The squat is a great total body exercise to improve the strength and power of all the prime movers in the body.
On top of that, the squat also challenges stability and mobility in a coordinated pattern of events, making it one of the top exercises in any strength and conditioning program.
With that said, multiple actions must occur in the proper order and intensity for the squat to be performed safely and correctly. These actions include appropriate abdominal breathing patterns, upper thoracic mobility, recruitment timing of the core prior to dissention, weight shift, and ankle mobility.
Identifying and correcting some common compensatory actions require skill and experience on the side of the strength coach or clinician, however there are some quick and easy exercises you can perform prior to squatting that will place your body in a more optimal position leading to improved performance and decreased risk of injury.
The author always suggests establishing a baseline or movement profile via a movement screen prior to implementing correctives or reassessing for a positive or negative pattern change versus a “shotgun” approach.
Really every training session should start with some form of tissue mobilization work. Self-Myofascial Release (SMR) using a foam roller is a great way to improve tissue extensibility through increased blood flow, neural input, and muscle activation by way of the sensory organs in our skin. The body truly is a chain, and dysfunction in the ankle can lead to changes at the hip and beyond. I suggest performing a total body foam roll session and not just rolling the ankle and lower leg. Total time = 6-8 minutes.
Knee Drives with Inward Knee Pull
Starting in a half-kneeling position, shift your weight forward as you “drive” your knee toward the toes, making sure to go as far as you can until your heel lifts off the ground (this is your stopping point). Make sure your opposite hip remains directly underneath the shoulder and the hips are moving as one single unit. Don't extend at the low back as this becomes more of a hip flexor stretch with less emphasis placed on the foot/ankle complex.
Prior to performing the knee drives, you want to first “set” the knee (aligning the knee between your 4th and 5th toe). Maintain this “set” position throughout the duration of your knee drives. Perform 3 sets of 15 repetitions.
This exercise is performed exactly the same as the one described above, including all the coaching cues. The only exception is now you’ve removed the resistance band from your knee, essentially eliminating the feedback and evaluating whether or not the pattern has improved. Perform 4 sets of 12 repetitions per side.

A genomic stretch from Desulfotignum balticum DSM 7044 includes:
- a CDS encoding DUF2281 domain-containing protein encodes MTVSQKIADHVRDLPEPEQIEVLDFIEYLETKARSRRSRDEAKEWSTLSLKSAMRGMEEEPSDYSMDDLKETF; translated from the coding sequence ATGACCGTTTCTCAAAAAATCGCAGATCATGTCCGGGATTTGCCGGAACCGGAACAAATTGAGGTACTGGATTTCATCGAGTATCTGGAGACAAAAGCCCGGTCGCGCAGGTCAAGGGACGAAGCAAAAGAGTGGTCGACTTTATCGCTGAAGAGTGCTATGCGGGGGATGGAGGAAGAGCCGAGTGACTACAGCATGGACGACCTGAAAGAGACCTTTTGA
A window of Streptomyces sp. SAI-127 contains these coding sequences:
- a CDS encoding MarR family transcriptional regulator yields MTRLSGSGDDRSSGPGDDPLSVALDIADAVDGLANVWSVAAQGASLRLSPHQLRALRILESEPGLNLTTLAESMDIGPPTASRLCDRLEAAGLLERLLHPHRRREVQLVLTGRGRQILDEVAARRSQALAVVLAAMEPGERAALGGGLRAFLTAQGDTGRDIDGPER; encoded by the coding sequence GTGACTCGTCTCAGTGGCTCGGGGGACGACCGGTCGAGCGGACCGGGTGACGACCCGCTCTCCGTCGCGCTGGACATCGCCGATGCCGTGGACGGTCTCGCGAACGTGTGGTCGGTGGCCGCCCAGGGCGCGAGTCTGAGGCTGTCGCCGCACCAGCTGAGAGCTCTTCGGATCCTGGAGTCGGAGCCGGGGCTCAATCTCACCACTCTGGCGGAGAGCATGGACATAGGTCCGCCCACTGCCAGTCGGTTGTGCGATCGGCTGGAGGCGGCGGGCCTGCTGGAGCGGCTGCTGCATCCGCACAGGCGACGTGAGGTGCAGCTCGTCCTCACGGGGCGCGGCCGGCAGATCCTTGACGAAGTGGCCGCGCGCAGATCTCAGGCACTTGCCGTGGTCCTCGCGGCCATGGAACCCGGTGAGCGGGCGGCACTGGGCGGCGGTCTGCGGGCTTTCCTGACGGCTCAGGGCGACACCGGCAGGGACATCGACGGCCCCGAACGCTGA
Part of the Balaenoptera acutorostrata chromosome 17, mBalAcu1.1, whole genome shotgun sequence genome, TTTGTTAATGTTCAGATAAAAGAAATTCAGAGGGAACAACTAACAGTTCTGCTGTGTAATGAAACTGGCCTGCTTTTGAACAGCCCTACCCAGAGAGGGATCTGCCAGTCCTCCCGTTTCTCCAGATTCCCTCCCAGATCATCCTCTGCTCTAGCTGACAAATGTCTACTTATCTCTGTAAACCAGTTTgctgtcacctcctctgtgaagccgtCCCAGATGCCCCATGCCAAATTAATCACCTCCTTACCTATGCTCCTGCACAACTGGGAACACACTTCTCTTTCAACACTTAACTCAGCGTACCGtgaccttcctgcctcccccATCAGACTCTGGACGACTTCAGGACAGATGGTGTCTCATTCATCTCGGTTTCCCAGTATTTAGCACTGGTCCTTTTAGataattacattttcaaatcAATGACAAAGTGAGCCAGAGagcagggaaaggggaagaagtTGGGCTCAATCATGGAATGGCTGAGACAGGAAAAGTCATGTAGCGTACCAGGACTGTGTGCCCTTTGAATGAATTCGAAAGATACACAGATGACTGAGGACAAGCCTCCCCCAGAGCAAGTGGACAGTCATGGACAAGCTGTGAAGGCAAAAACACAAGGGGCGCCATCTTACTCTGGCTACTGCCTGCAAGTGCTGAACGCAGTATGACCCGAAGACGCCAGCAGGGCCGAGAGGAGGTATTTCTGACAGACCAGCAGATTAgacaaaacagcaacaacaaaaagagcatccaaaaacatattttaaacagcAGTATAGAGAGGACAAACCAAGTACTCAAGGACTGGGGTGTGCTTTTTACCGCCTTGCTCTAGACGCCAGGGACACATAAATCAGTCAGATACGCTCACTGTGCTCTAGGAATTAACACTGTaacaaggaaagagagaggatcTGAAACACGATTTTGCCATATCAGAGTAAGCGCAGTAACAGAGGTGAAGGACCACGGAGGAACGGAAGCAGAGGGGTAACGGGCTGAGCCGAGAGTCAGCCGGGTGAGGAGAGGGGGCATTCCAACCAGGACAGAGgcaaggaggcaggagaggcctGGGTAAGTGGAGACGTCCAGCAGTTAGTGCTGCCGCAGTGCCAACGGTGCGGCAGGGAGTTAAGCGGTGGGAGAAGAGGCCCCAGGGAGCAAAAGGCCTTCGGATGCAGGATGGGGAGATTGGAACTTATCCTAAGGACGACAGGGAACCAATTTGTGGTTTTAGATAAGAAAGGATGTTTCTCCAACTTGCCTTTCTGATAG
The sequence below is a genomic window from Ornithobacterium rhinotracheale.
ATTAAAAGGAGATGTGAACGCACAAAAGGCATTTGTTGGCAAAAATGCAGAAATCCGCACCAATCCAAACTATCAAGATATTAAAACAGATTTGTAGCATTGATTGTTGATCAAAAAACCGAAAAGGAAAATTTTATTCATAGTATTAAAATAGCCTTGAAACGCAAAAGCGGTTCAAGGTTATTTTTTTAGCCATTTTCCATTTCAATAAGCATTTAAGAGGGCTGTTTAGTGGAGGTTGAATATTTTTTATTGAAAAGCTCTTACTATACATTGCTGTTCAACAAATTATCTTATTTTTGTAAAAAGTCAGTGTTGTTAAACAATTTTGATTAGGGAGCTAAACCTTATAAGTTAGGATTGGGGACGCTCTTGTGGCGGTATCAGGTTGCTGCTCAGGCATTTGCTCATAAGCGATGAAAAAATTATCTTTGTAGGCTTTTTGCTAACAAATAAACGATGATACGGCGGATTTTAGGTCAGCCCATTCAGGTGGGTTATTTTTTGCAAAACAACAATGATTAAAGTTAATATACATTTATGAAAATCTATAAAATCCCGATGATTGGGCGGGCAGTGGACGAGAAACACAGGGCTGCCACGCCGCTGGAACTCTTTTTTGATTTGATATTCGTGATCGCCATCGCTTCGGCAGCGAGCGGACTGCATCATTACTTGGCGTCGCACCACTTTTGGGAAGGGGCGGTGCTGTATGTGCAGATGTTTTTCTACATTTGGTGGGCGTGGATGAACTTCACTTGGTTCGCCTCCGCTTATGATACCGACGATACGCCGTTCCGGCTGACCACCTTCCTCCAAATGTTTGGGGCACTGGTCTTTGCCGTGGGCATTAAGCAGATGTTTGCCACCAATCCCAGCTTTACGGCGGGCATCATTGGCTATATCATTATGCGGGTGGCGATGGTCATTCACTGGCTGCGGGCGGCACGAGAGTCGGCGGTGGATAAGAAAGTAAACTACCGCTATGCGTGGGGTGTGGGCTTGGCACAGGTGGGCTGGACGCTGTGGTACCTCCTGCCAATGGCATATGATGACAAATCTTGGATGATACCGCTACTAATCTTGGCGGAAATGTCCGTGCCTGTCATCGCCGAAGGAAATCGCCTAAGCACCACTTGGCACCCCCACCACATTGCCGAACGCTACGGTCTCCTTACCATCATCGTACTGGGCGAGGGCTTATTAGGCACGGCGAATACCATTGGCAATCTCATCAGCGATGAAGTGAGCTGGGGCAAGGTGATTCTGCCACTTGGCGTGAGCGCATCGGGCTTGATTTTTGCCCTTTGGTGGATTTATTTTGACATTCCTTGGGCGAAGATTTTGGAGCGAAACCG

Goblet Squat with Heel Lift
Place anywhere from a 1.5” to 2.0” heel lift under each heel. Holding a dumbbell or Kettlebell in front of your chest (a goblet position), perform a standard squat, going down as far as possible until either your heels lift or your knees drive inward. Make sure to push your knees out towards your 3rd and 4th toe the entire time (making sure the inside edge of your feet remain in contact with the ground). Perform 2 sets of 10 repetitions.
Goblet Squat without Heel Lift
Perform this exercise in the same fashion as described above. The only difference is removing or decreasing the height of the heel lift. The goal here is to get your feet flat on the floor during the Goblet squat while watching your knee drift, heel lift, and inside edge lift. Perform 2 sets of 10 repetitions.
Implementing the Exercises
As you can see from the exercises above, less focus was given locally to the ankle. Once you've completed soft-tissue work and improved joint mobility, you can go straight into a progression of loaded movements.
The feedback given from the band allows for more appropriate recruitment patterns starting at the hip. The Goblet position reinforces “core” recruitment prior to movement initiation through positioning of the weight anteriorly and resting on the rib cage while the heel lifts still allow for you to perform the pattern even if mobility has changed from the partial to fully loaded position. Reducing the height of the heel lift down to flat ground is a great way to make the necessary changes and allow for motor learning to occur.
These exercises performed in this order are a great way to improve your squat without sacrificing safety and form.
In instances where your squat pattern does not respond to soft-tissue and mobility exercises, your body may, in fact, be trying to tell you something. From a structural standpoint, some of us are not built to squat and may not be responsive to corrective strategies or movement preparation techniques. This does not mean you shouldn’t attempt to “clean up” or address compensatory actions of the squat pattern, but it may indicate an inability to appropriately handle load within that pattern.
If a strength and conditioning coach or clinician is not available to re-assess movement and make the necessary corrections and/or progressions, try changing to an asymmetrical, split stance position such as split squats or lunges. Split stance positions are a great way to promote reciprocal action of the hip, allowing us to train in positions similar to that of running or deceleration while also providing adequate load and stress to the lower half.
Here are a few common split stance exercises that you can try in addition to forward and reverse lunges:
Elevated Split Squat